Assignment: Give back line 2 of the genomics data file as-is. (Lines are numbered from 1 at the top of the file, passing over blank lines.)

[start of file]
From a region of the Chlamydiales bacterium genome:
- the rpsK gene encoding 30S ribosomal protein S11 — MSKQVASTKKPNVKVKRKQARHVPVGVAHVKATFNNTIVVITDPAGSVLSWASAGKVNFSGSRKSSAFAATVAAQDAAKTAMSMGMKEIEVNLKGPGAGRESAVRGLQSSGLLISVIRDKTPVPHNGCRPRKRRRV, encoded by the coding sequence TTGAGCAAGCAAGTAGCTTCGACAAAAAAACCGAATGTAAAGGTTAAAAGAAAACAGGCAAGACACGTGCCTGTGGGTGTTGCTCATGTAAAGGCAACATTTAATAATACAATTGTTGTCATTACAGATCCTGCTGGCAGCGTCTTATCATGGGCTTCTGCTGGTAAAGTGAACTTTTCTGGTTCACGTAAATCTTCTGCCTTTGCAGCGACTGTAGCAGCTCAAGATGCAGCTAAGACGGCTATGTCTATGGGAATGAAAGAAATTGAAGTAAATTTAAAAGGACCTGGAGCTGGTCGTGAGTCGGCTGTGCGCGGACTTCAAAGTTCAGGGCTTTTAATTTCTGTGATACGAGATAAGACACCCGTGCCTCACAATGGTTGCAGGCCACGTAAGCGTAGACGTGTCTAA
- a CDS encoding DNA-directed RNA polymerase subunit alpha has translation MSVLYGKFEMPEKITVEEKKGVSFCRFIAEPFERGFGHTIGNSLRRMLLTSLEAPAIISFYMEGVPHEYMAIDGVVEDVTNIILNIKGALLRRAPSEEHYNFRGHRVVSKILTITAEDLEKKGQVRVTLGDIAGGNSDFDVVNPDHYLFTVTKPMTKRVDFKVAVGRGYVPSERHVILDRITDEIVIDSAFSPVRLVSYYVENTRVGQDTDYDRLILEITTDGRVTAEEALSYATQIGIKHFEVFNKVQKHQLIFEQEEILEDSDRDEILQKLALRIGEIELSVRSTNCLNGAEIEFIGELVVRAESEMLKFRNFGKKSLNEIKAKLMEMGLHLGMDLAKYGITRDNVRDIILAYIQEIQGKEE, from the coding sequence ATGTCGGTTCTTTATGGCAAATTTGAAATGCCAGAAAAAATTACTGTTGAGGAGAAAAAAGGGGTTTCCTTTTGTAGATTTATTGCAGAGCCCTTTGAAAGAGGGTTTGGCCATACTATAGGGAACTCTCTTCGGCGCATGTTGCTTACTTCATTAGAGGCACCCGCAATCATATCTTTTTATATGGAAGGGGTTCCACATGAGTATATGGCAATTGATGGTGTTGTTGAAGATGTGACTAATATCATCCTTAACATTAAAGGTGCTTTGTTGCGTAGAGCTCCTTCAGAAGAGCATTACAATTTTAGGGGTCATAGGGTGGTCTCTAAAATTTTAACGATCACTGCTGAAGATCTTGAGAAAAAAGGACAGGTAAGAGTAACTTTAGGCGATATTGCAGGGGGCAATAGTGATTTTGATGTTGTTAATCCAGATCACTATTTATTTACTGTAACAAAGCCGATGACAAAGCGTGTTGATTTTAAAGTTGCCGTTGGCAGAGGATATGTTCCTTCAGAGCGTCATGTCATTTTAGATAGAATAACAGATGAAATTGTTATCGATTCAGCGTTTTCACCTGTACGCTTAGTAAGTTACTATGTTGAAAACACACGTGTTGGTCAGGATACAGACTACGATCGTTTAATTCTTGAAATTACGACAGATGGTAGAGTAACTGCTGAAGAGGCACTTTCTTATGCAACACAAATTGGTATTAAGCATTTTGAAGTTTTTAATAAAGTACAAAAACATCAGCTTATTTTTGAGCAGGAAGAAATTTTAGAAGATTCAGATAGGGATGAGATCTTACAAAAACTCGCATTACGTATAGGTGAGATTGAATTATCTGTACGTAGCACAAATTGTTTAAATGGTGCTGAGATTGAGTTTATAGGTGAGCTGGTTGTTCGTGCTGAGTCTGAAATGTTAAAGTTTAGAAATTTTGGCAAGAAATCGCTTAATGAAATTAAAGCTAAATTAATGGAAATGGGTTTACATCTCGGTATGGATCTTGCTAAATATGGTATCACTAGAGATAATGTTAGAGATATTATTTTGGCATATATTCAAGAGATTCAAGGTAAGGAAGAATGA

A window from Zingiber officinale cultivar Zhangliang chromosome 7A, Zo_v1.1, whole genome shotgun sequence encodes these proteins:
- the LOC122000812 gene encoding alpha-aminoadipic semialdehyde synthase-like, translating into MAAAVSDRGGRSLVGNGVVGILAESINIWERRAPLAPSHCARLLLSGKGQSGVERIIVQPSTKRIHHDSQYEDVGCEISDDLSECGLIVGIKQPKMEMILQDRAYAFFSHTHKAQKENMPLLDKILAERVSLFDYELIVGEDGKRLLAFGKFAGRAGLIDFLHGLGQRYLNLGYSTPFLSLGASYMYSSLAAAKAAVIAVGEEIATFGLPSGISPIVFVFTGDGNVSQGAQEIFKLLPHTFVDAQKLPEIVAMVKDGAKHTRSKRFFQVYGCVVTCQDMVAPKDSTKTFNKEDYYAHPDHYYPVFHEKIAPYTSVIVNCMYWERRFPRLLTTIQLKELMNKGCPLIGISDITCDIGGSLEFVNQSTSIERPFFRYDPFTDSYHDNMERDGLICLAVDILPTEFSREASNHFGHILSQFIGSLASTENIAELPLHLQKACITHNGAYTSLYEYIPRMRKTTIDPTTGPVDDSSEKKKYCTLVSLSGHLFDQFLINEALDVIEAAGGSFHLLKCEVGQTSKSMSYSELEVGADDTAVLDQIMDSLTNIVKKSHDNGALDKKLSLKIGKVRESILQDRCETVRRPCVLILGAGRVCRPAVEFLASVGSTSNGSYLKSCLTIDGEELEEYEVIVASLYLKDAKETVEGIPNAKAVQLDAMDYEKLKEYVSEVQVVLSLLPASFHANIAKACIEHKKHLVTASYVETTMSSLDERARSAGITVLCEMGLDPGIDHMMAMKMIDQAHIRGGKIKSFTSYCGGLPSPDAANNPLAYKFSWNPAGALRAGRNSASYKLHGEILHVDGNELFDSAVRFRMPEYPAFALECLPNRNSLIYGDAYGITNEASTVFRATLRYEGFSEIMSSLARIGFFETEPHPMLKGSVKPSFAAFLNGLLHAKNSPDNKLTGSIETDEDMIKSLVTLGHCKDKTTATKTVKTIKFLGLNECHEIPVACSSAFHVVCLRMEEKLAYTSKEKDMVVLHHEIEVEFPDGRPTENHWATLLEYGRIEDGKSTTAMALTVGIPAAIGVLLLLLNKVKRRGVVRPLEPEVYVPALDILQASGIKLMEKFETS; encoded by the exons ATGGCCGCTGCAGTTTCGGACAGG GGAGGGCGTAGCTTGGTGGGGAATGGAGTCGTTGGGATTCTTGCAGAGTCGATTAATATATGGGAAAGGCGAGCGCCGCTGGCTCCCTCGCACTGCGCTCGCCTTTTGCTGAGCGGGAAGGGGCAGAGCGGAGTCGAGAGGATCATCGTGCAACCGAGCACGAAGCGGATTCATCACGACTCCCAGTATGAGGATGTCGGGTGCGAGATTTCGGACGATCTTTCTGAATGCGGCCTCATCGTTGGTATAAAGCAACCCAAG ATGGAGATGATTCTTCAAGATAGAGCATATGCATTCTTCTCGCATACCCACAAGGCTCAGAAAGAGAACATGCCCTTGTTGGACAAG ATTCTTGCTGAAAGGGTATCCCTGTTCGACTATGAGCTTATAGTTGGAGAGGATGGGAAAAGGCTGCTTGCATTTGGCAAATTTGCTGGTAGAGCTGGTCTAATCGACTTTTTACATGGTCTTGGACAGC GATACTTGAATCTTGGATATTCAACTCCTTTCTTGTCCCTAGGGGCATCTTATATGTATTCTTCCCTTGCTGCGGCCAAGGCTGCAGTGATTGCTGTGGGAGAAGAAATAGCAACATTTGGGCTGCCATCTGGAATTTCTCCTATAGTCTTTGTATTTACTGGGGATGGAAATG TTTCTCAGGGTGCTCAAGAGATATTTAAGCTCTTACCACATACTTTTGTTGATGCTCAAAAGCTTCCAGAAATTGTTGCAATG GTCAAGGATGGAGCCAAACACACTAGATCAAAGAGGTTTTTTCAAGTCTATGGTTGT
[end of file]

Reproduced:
- the rpsK gene encoding 30S ribosomal protein S11 — MSKQVASTKKPNVKVKRKQARHVPVGVAHVKATFNNTIVVITDPAGSVLSWASAGKVNFSGSRKSSAFAATVAAQDAAKTAMSMGMKEIEVNLKGPGAGRESAVRGLQSSGLLISVIRDKTPVPHNGCRPRKRRRV, encoded by the coding sequence TTGAGCAAGCAAGTAGCTTCGACAAAAAAACCGAATGTAAAGGTTAAAAGAAAACAGGCAAGACACGTGCCTGTGGGTGTTGCTCATGTAAAGGCAACATTTAATAATACAATTGTTGTCATTACAGATCCTGCTGGCAGCGTCTTATCATGGGCTTCTGCTGGTAAAGTGAACTTTTCTGGTTCACGTAAATCTTCTGCCTTTGCAGCGACTGTAGCAGCTCAAGATGCAGCTAAGACGGCTATGTCTATGGGAATGAAAGAAATTGAAGTAAATTTAAAAGGACCTGGAGCTGGTCGTGAGTCGGCTGTGCGCGGACTTCAAAGTTCAGGGCTTTTAATTTCTGTGATACGAGATAAGACACCCGTGCCTCACAATGGTTGCAGGCCACGTAAGCGTAGACGTGTCTAA